Alongside Picasso and Braque, Gris was instrumental in shepherding the Cubist movement from its early, more muted and prismatic Analytical stage to the Synthetic stage which blossomed from 1913 onward. Works from the Synthetic period would prove livelier and more textural, witnessing the incorporation of new techniques like papier collé and trompe l’oeil patterns including faux bois. At the same time one of Gris’ most recognizable motifs would arise: the guitar (see fig. 1). An intellectual and intentional painter, Gris employed this image less as a concrete symbol than a meditative metaphor, often speaking to his own life experiences. The guitar reappears throughout Gris’ still lifes as an evocation of the artist himself, always presented as a stalwart and dignified character among the trifling hallmarks of café society. Such veneration of form and philosophy also echo the Purism of the late 1910s and the object-painting popularized by Léger in the early 1920s, which in turn would inspire great Pop artists like Lichtenstein and Warhol beginning in the 1950s (see fig. 2).
It was Gris’ lyricism and poetic synthesis of Cubist tenets that attracted the Lausanne-based collector and textile magnate Gottlieb Friedrich Reber to the artist’s work. When Reber started collecting art in the early years of the twentieth century, he first focused on French nineteenth century painting including Impressionism and post-Impressionism. After World War I, however, he turned almost entirely to Cubism, buying directly from dealers such as Kahnweiler, Vollard and Paul Rosenberg, and working with figures who played a pivotal role in promoting avant-garde art such as Paul Cassirer and Alfred Flechtheim. In January 1926 Gris wrote to his friend, the writer Pedro Penzol: "The market for my pictures has entirely changed. Now I sell a great many. A Swiss collector has bought more than thirty of my paintings in the last two months" (quoted in D. Cooper, ed., Letters of Juan Gris, op. cit., p. 177). Among these works acquired in late 1925 was La Table du peintre, completed earlier that year. Reber eventually amassed around two hundred works by the key figures of the Cubist movement—Picasso, Braque, Gris and Léger—and was among major lenders to Picasso’s now-legendary fist retrospective exhibition held in Paris and Zurich in 1932. Many works from Reber’s collection are now housed in museums including The Metropolitan Museum of Art in New York, Philadelphia Museum of Art and Hamburger Kunsthalle (see figs. 4 & 5).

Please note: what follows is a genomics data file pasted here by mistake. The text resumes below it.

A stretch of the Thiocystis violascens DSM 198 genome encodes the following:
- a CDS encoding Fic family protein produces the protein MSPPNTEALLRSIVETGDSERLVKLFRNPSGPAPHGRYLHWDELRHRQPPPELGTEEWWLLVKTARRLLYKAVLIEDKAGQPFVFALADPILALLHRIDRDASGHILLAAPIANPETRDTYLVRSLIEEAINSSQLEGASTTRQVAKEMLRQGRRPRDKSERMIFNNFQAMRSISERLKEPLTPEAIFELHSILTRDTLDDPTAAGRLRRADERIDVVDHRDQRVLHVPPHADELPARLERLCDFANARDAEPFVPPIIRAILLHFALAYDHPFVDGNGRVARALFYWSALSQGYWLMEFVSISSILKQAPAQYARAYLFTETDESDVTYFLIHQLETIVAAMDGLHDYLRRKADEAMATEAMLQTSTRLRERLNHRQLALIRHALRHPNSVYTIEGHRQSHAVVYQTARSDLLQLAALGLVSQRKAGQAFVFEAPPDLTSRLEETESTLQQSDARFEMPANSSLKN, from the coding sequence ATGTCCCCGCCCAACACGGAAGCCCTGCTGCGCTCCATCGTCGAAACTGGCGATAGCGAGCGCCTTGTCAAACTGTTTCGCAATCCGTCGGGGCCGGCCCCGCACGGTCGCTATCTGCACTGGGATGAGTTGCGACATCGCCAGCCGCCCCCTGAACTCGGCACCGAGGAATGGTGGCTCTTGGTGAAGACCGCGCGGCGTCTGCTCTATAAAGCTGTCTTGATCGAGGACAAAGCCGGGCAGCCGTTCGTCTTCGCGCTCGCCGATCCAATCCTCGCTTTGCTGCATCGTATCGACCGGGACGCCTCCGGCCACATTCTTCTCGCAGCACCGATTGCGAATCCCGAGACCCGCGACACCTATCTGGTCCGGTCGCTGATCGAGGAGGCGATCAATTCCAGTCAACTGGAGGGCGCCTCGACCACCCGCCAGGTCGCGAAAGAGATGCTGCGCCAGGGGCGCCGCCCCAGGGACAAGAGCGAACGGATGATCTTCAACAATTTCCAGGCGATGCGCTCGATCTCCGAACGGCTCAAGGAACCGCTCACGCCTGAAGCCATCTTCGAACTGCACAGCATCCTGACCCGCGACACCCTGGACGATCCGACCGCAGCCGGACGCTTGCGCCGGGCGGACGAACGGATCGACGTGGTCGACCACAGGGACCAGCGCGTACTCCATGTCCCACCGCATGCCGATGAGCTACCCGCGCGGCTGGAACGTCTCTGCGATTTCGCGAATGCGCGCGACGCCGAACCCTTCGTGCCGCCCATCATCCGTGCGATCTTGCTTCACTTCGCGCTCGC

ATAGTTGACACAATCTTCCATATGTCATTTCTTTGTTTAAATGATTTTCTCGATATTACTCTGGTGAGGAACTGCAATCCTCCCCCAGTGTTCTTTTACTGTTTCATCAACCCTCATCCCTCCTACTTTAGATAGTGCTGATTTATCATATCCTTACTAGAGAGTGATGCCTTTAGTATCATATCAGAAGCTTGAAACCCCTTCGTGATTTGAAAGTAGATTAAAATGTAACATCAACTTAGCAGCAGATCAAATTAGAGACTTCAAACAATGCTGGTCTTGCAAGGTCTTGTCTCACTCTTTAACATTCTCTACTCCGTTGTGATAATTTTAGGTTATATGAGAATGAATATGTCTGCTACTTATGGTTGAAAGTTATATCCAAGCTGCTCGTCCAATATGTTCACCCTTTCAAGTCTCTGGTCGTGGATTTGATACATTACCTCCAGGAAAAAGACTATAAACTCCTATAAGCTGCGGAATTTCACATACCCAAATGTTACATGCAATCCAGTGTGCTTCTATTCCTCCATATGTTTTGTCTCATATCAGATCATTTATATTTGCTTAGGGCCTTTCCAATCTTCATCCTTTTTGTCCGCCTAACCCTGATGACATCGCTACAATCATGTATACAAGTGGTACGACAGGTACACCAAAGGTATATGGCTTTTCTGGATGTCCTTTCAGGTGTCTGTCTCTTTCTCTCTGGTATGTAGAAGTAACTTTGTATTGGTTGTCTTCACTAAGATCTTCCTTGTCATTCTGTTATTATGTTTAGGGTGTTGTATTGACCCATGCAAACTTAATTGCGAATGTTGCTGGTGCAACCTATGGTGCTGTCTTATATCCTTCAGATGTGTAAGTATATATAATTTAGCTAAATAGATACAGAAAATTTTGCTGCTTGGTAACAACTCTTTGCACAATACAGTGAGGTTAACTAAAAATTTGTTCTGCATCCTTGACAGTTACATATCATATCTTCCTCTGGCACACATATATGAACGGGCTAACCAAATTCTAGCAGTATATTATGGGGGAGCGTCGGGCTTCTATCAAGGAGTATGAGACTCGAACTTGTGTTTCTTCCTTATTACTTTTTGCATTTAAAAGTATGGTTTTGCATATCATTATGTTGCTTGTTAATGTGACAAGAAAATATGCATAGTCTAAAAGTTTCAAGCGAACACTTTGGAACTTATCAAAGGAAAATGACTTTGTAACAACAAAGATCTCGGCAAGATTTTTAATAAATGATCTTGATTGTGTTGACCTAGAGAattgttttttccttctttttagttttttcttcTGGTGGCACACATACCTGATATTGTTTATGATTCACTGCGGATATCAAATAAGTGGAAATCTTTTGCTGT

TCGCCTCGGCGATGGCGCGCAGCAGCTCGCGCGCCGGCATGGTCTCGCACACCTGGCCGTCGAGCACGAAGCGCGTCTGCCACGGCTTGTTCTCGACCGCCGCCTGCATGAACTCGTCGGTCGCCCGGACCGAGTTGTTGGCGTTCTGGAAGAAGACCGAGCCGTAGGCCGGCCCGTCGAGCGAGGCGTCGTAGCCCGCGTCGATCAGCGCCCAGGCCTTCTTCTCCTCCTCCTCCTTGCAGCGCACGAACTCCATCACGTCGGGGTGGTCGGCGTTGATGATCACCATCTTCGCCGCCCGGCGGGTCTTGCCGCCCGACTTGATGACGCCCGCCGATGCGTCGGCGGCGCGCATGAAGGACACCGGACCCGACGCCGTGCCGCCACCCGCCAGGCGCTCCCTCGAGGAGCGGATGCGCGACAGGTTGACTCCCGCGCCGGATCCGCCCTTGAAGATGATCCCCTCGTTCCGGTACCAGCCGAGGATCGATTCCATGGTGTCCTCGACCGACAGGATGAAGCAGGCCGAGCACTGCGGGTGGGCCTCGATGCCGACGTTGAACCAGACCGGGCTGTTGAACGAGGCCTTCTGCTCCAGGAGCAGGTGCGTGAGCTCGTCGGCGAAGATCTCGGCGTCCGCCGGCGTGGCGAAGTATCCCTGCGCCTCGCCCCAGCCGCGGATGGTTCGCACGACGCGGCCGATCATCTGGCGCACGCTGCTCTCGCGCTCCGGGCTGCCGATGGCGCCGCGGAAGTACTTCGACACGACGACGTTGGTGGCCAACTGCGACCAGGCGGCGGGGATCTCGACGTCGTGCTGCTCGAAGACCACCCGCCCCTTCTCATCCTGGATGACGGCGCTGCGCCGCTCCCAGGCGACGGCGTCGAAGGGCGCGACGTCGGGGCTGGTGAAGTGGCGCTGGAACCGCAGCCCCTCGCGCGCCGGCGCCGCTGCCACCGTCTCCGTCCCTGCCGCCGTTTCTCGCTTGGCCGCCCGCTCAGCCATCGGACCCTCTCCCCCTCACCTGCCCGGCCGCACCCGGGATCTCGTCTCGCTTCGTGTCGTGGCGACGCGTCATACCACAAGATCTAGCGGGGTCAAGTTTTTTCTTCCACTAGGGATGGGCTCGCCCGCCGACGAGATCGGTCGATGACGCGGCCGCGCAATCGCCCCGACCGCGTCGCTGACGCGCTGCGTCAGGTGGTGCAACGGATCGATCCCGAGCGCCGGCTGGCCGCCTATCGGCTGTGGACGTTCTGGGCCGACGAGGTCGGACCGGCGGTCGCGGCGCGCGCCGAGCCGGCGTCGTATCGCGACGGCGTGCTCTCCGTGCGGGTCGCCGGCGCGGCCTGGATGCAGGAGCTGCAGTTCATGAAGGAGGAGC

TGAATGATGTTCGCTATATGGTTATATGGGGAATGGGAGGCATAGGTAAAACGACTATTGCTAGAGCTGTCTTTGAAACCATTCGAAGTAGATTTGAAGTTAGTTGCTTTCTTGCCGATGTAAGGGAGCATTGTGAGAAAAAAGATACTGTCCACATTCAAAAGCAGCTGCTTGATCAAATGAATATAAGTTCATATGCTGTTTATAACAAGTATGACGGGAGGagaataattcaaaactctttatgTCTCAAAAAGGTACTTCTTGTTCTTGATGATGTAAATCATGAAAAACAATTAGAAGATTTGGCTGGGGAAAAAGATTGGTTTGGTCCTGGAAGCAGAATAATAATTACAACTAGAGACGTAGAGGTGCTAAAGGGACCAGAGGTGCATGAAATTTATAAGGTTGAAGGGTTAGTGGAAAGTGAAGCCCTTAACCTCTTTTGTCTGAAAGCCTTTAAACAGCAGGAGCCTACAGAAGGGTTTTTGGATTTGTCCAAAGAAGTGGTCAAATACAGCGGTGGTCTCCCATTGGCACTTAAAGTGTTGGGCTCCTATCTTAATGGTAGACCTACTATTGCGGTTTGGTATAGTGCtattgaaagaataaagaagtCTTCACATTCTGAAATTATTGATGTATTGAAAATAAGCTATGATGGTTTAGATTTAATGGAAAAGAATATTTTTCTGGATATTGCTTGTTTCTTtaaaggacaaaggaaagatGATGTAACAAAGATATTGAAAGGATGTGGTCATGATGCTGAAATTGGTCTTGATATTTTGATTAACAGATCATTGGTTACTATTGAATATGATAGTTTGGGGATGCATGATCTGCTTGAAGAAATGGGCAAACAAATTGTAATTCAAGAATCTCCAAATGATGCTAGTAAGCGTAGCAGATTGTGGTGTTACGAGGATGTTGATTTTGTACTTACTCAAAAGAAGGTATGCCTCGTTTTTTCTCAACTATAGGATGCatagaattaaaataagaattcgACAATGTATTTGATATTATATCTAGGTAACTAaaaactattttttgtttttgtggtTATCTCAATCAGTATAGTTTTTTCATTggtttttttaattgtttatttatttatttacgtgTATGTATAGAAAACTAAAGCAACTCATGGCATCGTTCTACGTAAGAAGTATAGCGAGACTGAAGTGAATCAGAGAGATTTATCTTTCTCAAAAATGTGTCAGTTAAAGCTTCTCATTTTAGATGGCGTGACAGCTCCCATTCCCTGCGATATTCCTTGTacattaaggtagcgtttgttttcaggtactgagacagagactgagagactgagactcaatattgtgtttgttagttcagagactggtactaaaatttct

In La Table du peintre, the artist's indebtedness to the Old Masters is reflected in the choice of traditional still-life objects, as well as in his endeavor to depict the richness of surfaces and variety of materials (see fig. 3). He paid careful attention to the light and shadow that define the folds in the tablecloth, and to the transparent quality of the glass bottle. The softly curved shape of the guitar and the pipe call to mind the stylized objects of Mannerist painting that Gris would have admired in Parisian museums.
By the time he painted the present oil Gris had attained considerable success: he held well received exhibitions at Kahnweiler’s Galerie Simon in Paris and Alfred Flechtheim’s Düsseldorf gallery, and his works were being acquired by notable collectors such as Alphonse Kann and Gottlieb Reber, who owned La Table du peintre. A placid tableau of artfully balanced hues and objects, the present work displays a coterie of perennial motifs like the palette, book, pipe and sheet of paper joined by the artist’s signature guitar. It demonstrates a refinement in technique, as Gris simplified his subjects and tightened his formal arrangements.
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